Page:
[docs]def Laliberte_density_mix(T, ws, c0s, c1s, c2s, c3s, c4s): r'''Calculate the density of an aqueous electrolyte mixture using the form proposed by [1]_. All parameters must be provided to the function. Units are Kelvin and Pa*s. .. math:: \rho_m = \left(\frac{w_w}{\rho_w} + \sum_i \frac{w_i}{\rho_{app_i}}\right)^{-1} Parameters ---------- T : float Temperature of fluid [K] ws : array Weight fractions of fluid components other than water c0s : list[float] Fit coefficient, [-] c1s : list[float] Fit coefficient, [-] c2s : list[float] Fit coefficient, [-] c3s : list[float] Fit coefficient, [1/degC] c4s : list[float] Fit coefficient, [degC] Returns ------- rho : float Solution density, [kg/m^3] Notes ----- Examples -------- >>> Laliberte_density_mix(T=278.15, ws=[0.00581, 0.002], c0s=[-0.00324112223655149, 0.967814929691928], c1s=[0.0636354335906616, 5.540434135986], c2s=[1.01371399467365, 1.10374669742622], c3s=[0.0145951015210159, 0.0123340782160061], c4s=[3317.34854426537, 2589.61875022366]) 1005.6947727219 References ---------- .. [1] Laliberte, Marc. "A Model for Calculating the Heat Capacity of Aqueous Solutions, with Updated Density and Viscosity Data." Journal of Chemical & Engineering Data 54, no. 6 (June 11, 2009): 1725-60. doi:10.1021/je8008123 ''' rho_w = Laliberte_density_w(T) w_w = 1.0 - sum(ws) rho = w_w/rho_w for i in range(len(ws)): rho_i = Laliberte_density_i(T, w_w, c0s[i], c1s[i], c2s[i], c3s[i], c4s[i]) rho = rho + ws[i]/rho_i return 1./rho
[docs]def Laliberte_density(T, ws, CASRNs): r'''Calculate the density of an aqueous electrolyte mixture using the form proposed by [1]_. Parameters are loaded by the function as needed. Units are Kelvin and Pa*s. .. math:: \rho_m = \left(\frac{w_w}{\rho_w} + \sum_i \frac{w_i}{\rho_{app_i}}\right)^{-1} Parameters ---------- T : float Temperature of fluid [K] ws : array Weight fractions of fluid components other than water CASRNs : array CAS numbers of the fluid components other than water Returns ------- rho : float Solution density, [kg/m^3] Notes ----- Temperature range check is not used here. Examples -------- >>> Laliberte_density(273.15, [0.0037838838], ['7647-14-5']) 1002.62501201 References ---------- .. [1] Laliberte, Marc. "A Model for Calculating the Heat Capacity of Aqueous Solutions, with Updated Density and Viscosity Data." Journal of Chemical & Engineering Data 54, no. 6 (June 11, 2009): 1725-60. doi:10.1021/je8008123 ''' if not _loaded_electrochem_data: _load_electrochem_data() c0s, c1s, c2s, c3s, c4s = [], [], [], [], [] for CAS in CASRNs: dat = Laliberte_data.loc[CAS].values c0s.append(float(dat[3])) c1s.append(float(dat[4])) c2s.append(float(dat[5])) c3s.append(float(dat[6])) c4s.append(float(dat[7])) return Laliberte_density_mix(T, ws, c0s, c1s, c2s, c3s, c4s)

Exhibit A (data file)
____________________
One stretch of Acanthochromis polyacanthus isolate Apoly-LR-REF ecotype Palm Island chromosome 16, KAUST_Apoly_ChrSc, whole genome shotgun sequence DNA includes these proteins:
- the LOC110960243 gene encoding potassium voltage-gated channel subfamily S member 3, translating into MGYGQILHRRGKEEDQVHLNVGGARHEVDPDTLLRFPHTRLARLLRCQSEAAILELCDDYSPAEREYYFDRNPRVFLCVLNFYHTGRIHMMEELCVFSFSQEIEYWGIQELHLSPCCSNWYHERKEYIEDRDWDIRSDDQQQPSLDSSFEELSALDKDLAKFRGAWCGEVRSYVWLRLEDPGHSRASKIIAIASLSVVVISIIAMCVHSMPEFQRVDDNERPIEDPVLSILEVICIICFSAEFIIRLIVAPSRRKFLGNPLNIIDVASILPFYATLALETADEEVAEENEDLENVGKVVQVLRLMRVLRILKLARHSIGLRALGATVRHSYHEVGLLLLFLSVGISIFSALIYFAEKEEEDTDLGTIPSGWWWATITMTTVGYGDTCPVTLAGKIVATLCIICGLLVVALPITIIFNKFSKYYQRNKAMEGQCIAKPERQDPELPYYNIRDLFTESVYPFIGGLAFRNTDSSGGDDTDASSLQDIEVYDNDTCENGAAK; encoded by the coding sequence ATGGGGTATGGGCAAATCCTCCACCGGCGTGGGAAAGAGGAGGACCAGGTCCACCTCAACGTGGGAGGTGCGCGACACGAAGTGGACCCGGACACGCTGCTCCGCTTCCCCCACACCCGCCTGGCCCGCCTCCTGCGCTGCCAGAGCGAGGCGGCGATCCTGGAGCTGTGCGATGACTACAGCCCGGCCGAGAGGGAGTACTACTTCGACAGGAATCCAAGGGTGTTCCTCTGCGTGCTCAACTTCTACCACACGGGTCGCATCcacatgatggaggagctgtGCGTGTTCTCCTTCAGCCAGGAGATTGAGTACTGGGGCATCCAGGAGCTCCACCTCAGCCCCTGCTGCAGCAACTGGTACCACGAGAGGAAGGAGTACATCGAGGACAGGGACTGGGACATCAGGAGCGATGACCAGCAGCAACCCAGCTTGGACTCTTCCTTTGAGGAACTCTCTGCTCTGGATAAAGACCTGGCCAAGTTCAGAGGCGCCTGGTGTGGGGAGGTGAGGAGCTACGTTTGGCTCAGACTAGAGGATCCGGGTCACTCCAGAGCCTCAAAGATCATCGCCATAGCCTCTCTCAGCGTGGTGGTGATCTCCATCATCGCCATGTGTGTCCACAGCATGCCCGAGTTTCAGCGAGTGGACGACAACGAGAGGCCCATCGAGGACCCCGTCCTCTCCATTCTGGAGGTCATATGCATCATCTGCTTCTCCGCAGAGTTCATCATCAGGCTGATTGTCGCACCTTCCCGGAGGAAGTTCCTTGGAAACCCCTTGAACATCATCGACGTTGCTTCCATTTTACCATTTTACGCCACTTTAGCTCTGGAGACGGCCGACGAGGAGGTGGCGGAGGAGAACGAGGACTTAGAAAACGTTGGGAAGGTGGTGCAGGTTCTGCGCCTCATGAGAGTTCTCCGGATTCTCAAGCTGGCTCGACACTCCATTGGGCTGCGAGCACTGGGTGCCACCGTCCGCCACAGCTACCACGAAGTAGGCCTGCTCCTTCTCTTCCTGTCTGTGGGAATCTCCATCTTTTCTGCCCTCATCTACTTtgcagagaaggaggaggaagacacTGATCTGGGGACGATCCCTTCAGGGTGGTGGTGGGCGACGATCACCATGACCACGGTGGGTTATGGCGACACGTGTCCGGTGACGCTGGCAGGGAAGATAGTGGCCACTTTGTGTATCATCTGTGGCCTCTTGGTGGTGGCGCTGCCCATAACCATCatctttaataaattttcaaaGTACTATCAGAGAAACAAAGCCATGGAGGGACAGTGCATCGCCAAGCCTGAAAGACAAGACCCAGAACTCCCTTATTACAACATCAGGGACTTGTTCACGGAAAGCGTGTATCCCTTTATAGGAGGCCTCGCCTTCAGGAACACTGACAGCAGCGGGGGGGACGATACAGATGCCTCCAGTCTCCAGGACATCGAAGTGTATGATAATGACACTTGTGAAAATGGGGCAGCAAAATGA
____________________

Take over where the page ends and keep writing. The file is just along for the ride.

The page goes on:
# ### Laliberty Heat Capacity Functions # 1e-6 average error on cubic spline git # 1e-6 average error on cubic spline git Laliberte_heat_capacity_coeffs = [4228.506275726314, 13.859638974036017, 51.12143245170611, -12.90387025377214, 7.992709462644314, - 3.737776928318681, 1.6667217703320034, -0.7011591222507434, 0.47615741350304575, -0.493658639074539, 0.45382402984949977, - 0.2979206670910628, 0.0818355999576994, 0.1113371262709677, - 0.21771870666886173, 0.23339766592859235, -0.1854788014782116, 0.08676288798618259, 0.03621105533331104, -0.1282405541135745, 0.15239930922413691, -0.10788380795227681, 0.028345111214775898, 0.035069303368203464, -0.06495590102171889, 0.07363090302945352, - 0.06331457054710654, 0.02942889002358129, 0.020298208143387342, - 0.05909390678584714, 0.05963564932631016, -0.02516892518832492, - 0.012125676723016454, 0.02583462983905349, -0.019854257138064213, 0.013767379089216547, -0.012529247440497215, 0.004935128815787948, 0.012004756458708243, -0.023387087952343677, 0.01519082828964713, 0.0054837626370698445, -0.01605331777994934, 0.006710668291447064, 0.006166715295293557, -0.004472342227487047, -0.006087884102271346, 0.007269043765461447, 0.0039102753200097595, -0.005634128353356971 ] def iapws95_Cpl_mass_sat(T): # Just works. Returns saturation liuquid heat capacity in J/kg/K tau = iapws95_Tc/T rho = iapws95_rhol_sat(T) delta = rho*iapws95_rhoc_inv d2A0_dtau2 = iapws95_d2A0_dtau2(tau, delta) d2Ar_dtau2 = iapws95_d2Ar_dtau2(tau, delta) dAr_ddelta = iapws95_dAr_ddelta(tau, delta) d2Ar_ddeltadtau = iapws95_d2Ar_ddeltadtau(tau, delta) d2Ar_ddelta2 = iapws95_d2Ar_ddelta2(tau, delta) x0 = (1.0 + delta*dAr_ddelta - delta*tau*d2Ar_ddeltadtau) Cp = iapws95_R*(-tau*tau*(d2A0_dtau2 + d2Ar_dtau2) + x0*x0/(1.0 + 2.0*delta*dAr_ddelta + delta*delta*d2Ar_ddelta2)) return Cp